I finally reached the 2nd checkpoint at Strathclyde Country Park. I took off my camelbak so a marshal could top it up with water for me. I didn’t really take much of the food out of my drop bag as I just couldn’t face eating anything. I just took some gels, a bottle of lucozade. Complan milkshake and some crisps, put my camelbak back on and set off again. 22 miles to go and it was going to be a long, slow death march to the finish if I could get there. There was a rowing event on at Strathclyde Loch so there were a lot of people about. I felt like a bit of a fraud just walking along as fast as I could but by now the sun was shining and I was feeling really hot. I did have to break into a run at one point though as there was someone taking pictures and thought I should try to make it look like I was running. By now my left knee cap was starting to get really sore and every jarring step of running was hurting.

At the end of the Loch the trail went into a more wooded area again so I got some relief from the sunshine at least. I plodded on and at 22 miles I thought I should really phone my Dad to let him know I wouldn’t be anywhere near New Lanark at 4pm. It wasn’t an easy call to make as I knew he would be worried about me and when I told him I’d been struggling since 10 miles he suggested that I should just call it a day. He told me I didn’t have anything to prove and that everyone has bad days (even it feels like I have more than most). I told him I wasn’t stopping and suggested that it might be better if my Mum didn’t come to the finish as I wouldn’t be a pretty sight. He did suggest coming to the final checkpoint at 28 miles but I didn’t want to see him as then the temptation to stop might have been too much. Instead I said I’d phone again once I got to the final checkpoint as I would see how I was when I got there. I also sent Jo a text message to let her know she might have a long wait at the finish.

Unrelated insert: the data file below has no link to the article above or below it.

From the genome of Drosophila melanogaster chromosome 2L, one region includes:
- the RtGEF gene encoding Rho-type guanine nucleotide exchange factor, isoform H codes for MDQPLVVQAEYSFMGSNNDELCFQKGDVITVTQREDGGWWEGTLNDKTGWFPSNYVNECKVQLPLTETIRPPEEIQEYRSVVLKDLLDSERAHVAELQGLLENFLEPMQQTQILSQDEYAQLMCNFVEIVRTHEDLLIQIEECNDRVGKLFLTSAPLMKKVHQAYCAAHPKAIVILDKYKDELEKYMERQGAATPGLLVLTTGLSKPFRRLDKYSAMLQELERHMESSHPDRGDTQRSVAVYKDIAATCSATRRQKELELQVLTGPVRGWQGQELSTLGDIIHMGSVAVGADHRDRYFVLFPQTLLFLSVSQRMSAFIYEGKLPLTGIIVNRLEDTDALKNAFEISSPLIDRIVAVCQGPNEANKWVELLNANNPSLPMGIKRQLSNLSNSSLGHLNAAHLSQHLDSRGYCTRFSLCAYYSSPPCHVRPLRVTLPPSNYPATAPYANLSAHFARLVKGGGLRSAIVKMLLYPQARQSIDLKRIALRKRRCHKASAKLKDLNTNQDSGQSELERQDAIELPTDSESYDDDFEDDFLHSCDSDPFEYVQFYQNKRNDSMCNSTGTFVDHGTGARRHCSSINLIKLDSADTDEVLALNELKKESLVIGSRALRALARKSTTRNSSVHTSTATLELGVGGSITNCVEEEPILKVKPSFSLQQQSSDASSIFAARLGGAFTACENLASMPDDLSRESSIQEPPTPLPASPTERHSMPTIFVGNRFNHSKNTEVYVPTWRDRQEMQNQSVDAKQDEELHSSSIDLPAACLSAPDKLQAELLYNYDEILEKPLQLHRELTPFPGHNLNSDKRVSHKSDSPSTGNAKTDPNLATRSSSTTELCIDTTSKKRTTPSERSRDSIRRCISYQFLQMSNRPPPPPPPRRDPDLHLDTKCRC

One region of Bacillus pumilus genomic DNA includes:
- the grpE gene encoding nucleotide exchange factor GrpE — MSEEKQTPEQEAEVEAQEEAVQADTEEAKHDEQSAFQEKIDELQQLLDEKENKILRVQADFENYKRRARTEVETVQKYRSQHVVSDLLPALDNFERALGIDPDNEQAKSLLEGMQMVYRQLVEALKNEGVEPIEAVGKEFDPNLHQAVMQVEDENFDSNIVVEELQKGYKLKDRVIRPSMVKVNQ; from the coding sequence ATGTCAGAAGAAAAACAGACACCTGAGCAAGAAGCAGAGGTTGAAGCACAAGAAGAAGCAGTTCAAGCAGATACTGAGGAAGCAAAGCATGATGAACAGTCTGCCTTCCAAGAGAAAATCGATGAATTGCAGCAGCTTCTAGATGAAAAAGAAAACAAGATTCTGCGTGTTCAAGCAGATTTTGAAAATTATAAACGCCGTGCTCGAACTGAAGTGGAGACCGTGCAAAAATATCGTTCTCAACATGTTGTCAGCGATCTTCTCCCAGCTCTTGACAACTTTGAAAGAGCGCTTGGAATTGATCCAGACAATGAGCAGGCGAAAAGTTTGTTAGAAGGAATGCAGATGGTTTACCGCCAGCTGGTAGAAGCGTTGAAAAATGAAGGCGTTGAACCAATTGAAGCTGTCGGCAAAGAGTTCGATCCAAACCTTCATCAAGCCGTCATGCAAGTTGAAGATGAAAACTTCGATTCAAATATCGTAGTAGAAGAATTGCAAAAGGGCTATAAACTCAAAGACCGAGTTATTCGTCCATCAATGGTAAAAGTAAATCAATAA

Strangely I actually felt a bit better after the call. I still had no energy to run but my head felt a little bit less foggy. I knew that as much as I wanted to, I couldn’t stop and I couldn’t quit, not today. There were only 3 ways I wasn’t going to finish – 1) my legs fell off 2) I fell in the Clyde and drowned or 3) I was timed out at the final checkpoint or at the finish which was becoming a very real worry in my head. I knew I had to eat something so I managed to eat about 3/4 of a Chia Charge bar and half a packet of mini-cheddars. When I got to 5 hours I remembered that I had my ipod in my pocket and I had even prepared a Clyde Stride playlist so I dug that out and put it on.